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Tag archives for New England

Underwater Filmmaker Faces Off With Sharks

Underwater filmmaker and artist Joe Romeiro saw his first shark when he was five, and he’s been hooked ever since. In a short portrait with extraordinary close-ups of sharks underwater, filmmakers Jon Betz and Matt Weiss capture Joe in action, filming and sketching the predator that has fascinated him since childhood. We asked Jon and Matt to share a bit more about what drew them to this collaboration.

Geography in the News: Maple Syrup Time

By Neal Lineback and Mandy Lineback Gritzner, Geography in the NewsTM and Maps.com SUGAR TIME IN NEW ENGLAND Sugar maple are tapped in New England and 2013 may be a better year for the maple syrup industry after several declining years. Maple syrup, that sweet sticky syrup that makes mere pancakes incredibly delicious, is threatened…

Plenty Of Fish In The Sea? It’s The Law!

By Carl Safina and Elizabeth Brown In the 1990’s many U.S. fisheries found themselves in crisis. The fish they relied on were deeply depleted from decades of getting caught faster than they could reproduce. After years of bitter argument and concerted conservation-group efforts, Congress in 1996 passed a sweeping set of amendments to the federal…

Winter Storm Nemo: Share Your Blizzard Pictures

If you’re braving the blizzard this weekend in New England, send your best photo to National Geographic’s Your Shot.

As Fisheries Service Dithers, New England Porpoises Drown

By Carl Safina and Andrew Read Every twelve hours in the Gulf of Maine, a porpoise swims into a net it cannot see, struggles until it runs out of breath, and drowns. That’s because New England gill-net fishermen simply refuse to use a proven solution that they helped develop, a solution fishermen on the West…

Fish on Fridays: Time for New England’s Groundfishery to Hit the “Reset” Button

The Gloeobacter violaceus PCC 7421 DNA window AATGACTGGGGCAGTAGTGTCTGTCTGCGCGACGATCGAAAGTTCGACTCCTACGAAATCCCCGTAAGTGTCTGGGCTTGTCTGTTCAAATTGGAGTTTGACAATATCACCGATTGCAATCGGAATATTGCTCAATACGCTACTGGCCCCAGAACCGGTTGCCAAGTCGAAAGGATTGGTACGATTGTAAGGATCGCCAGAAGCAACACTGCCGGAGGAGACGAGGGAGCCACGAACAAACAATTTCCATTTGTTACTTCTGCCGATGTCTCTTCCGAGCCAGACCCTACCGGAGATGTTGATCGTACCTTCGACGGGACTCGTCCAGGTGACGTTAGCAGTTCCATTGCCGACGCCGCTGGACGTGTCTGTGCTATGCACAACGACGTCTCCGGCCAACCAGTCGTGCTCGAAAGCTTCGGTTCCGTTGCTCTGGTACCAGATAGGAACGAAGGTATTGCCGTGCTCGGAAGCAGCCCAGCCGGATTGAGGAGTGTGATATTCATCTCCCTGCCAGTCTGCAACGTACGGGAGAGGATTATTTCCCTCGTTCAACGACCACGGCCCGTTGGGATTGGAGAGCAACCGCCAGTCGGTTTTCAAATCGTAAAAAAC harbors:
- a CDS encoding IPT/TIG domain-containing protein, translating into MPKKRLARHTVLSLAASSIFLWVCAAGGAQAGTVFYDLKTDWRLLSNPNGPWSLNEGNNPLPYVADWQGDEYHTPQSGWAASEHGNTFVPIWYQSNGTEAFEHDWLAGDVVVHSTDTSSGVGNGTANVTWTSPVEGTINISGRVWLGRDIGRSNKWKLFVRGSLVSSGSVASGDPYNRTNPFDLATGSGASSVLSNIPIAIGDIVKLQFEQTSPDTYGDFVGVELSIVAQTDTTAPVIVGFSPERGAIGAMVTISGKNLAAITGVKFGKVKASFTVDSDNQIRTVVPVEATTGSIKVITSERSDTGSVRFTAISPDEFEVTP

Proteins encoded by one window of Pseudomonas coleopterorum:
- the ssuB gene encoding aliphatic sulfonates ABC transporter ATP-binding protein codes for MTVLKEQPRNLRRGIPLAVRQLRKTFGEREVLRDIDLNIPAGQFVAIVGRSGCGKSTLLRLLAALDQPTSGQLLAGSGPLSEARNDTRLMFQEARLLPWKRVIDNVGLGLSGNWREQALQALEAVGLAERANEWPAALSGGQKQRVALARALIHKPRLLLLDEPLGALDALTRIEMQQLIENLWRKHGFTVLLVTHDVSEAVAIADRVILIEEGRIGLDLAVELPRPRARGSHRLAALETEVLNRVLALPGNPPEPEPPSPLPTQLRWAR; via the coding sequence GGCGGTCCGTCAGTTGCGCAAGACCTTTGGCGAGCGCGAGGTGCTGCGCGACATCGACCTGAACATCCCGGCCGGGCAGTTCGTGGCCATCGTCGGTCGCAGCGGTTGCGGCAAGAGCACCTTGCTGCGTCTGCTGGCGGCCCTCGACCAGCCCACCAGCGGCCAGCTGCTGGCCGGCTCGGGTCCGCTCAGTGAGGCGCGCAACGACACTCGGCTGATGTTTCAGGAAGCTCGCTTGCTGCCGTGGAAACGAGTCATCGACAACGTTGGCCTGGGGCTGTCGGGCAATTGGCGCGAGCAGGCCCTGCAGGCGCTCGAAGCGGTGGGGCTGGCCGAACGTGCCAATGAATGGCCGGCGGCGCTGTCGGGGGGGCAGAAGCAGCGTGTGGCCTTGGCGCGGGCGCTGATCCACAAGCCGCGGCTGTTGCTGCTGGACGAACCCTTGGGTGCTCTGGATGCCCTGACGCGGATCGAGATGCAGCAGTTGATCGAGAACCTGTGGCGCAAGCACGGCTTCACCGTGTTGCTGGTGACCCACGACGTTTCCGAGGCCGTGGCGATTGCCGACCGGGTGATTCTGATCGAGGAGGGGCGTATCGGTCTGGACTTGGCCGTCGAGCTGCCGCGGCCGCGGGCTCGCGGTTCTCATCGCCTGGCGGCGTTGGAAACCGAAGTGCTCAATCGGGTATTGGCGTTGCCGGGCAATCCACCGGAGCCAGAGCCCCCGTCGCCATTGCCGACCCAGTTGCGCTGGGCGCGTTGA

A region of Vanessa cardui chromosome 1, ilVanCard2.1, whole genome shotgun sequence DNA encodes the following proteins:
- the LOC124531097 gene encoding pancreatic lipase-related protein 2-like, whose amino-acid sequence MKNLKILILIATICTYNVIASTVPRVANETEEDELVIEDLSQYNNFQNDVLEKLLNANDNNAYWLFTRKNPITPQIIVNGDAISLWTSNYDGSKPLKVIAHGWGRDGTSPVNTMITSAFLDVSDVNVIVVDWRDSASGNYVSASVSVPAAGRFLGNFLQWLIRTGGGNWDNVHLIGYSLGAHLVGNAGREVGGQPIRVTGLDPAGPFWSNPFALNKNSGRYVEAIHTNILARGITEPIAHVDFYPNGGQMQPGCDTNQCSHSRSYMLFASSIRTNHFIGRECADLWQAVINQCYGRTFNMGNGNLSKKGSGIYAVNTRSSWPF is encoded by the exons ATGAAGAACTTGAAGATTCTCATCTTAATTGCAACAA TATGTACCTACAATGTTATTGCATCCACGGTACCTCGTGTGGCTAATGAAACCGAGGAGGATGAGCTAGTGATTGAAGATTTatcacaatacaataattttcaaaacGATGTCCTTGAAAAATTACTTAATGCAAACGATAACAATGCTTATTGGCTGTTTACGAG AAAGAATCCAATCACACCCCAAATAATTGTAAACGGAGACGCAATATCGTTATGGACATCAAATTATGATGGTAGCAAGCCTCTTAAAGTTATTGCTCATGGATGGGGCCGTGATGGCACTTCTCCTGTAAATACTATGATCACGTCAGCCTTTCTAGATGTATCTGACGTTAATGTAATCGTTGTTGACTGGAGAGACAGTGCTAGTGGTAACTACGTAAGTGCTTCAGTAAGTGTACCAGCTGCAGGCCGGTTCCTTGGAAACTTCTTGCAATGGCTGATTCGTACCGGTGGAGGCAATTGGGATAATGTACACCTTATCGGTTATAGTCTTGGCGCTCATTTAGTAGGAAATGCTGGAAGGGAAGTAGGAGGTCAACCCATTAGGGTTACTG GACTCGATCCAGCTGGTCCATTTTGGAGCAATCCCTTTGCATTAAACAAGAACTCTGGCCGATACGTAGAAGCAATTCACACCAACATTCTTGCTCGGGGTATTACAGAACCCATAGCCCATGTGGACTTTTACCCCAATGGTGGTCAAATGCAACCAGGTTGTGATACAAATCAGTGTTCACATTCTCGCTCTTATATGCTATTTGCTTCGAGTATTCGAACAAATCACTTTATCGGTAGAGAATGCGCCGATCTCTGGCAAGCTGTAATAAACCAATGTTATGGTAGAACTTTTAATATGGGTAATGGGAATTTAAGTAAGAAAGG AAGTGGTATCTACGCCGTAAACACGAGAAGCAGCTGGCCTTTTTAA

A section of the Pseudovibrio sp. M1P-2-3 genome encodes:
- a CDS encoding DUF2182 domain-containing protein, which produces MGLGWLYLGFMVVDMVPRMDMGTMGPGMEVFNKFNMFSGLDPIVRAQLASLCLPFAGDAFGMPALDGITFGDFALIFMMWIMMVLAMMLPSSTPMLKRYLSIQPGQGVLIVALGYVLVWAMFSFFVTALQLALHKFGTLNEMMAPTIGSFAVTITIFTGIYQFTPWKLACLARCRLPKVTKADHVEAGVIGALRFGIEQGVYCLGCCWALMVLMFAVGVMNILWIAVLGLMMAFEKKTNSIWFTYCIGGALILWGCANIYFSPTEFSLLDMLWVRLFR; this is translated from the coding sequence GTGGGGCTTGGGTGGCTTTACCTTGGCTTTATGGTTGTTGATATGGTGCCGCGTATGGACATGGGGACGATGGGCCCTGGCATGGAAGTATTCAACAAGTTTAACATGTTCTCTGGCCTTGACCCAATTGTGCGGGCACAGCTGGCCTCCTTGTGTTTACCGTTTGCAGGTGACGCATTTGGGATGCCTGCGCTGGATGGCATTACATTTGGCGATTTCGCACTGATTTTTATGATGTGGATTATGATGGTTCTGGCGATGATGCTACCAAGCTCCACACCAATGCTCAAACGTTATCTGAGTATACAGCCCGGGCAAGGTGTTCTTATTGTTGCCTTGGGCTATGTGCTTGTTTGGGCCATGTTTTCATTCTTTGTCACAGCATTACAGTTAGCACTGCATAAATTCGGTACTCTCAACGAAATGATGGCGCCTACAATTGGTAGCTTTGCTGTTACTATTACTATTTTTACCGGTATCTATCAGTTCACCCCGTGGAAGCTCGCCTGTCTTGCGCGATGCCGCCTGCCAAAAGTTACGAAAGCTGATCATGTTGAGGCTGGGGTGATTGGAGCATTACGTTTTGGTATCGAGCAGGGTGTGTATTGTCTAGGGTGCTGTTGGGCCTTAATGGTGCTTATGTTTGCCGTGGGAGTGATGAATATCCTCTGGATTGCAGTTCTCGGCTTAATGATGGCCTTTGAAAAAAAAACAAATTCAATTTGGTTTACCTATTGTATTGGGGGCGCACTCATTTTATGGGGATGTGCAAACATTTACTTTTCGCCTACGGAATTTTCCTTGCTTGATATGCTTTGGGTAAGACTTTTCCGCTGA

The following piece was originally published by the Center for American Progress. At the end of last September, I wrote a column, enthusiastically titled “Optimism for the New England Groundfishery.” My theory was that after a history of overfishing, subsequent belt-tightening, and implementation of a new management system, the industry was on the cusp of…

The Bottom Line: Little Fish, Big Fishery

Within the next few weeks, alewife and blueback herring, collectively known as river herring, will begin their annual migration from coastal waters to their native rivers. The platinum-colored fish spend most of the year in the ocean, migrating to rivers to spawn each spring before returning to sea. River herring were once plentiful in Northeast…

The Bottom Line: An Inconvenient Truth About Gulf of Maine Cod

Jud Crawford, science and policy manager of the Pew Environment Group’s Northeast Fisheries Program, is my guest author today. He is going to provide some important perspectives about the recent scientific assessment of Gulf of Maine cod. Many in New England were recently stunned by the news that the region’s prized codfish are in much deeper trouble than…

Overfishing 101: Dissecting Sectors

Six months ago, I wrote about the historic reforms to New England’s important groundfish fisheries, which target bottom-dwelling species such as cod and flounder that have fed New Englanders for centuries. The New England Fishery Management Council adopted these changes last year to reverse the devastating impact of decades of overfishing. New England groundfish fishermen have operated…

Overfishing 101: New England’s First Year of Fishing Under Sectors

Read the full “Overfishing 101″ series here. Since 1784, a five-foot wooden carving of a cod has hung from the ceiling of the Massachusetts State House—a symbolic reminder of the important place this fish holds in the hearts of New Englanders. Cod, along with other groundfish such as haddock and flounder, has supported coastal towns and economies…